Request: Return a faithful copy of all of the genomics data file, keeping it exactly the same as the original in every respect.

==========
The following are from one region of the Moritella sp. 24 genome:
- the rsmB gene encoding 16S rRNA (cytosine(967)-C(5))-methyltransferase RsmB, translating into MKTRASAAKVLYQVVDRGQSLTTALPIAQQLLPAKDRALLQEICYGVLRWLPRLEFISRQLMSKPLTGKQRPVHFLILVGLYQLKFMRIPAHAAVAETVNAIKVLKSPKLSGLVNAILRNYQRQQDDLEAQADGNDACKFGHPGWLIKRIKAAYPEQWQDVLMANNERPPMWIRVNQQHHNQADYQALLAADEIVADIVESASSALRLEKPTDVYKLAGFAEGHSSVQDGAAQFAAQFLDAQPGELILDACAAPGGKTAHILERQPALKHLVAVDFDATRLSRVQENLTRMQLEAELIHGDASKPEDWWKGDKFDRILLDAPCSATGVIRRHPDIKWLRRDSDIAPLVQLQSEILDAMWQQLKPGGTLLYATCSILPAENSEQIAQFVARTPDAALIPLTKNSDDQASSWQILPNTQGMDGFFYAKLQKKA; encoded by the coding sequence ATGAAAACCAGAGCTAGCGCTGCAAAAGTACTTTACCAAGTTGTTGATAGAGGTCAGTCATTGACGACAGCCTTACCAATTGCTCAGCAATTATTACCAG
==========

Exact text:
The following are from one region of the Moritella sp. 24 genome:
- the rsmB gene encoding 16S rRNA (cytosine(967)-C(5))-methyltransferase RsmB, translating into MKTRASAAKVLYQVVDRGQSLTTALPIAQQLLPAKDRALLQEICYGVLRWLPRLEFISRQLMSKPLTGKQRPVHFLILVGLYQLKFMRIPAHAAVAETVNAIKVLKSPKLSGLVNAILRNYQRQQDDLEAQADGNDACKFGHPGWLIKRIKAAYPEQWQDVLMANNERPPMWIRVNQQHHNQADYQALLAADEIVADIVESASSALRLEKPTDVYKLAGFAEGHSSVQDGAAQFAAQFLDAQPGELILDACAAPGGKTAHILERQPALKHLVAVDFDATRLSRVQENLTRMQLEAELIHGDASKPEDWWKGDKFDRILLDAPCSATGVIRRHPDIKWLRRDSDIAPLVQLQSEILDAMWQQLKPGGTLLYATCSILPAENSEQIAQFVARTPDAALIPLTKNSDDQASSWQILPNTQGMDGFFYAKLQKKA; encoded by the coding sequence ATGAAAACCAGAGCTAGCGCTGCAAAAGTACTTTACCAAGTTGTTGATAGAGGTCAGTCATTGACGACAGCCTTACCAATTGCTCAGCAATTATTACCAG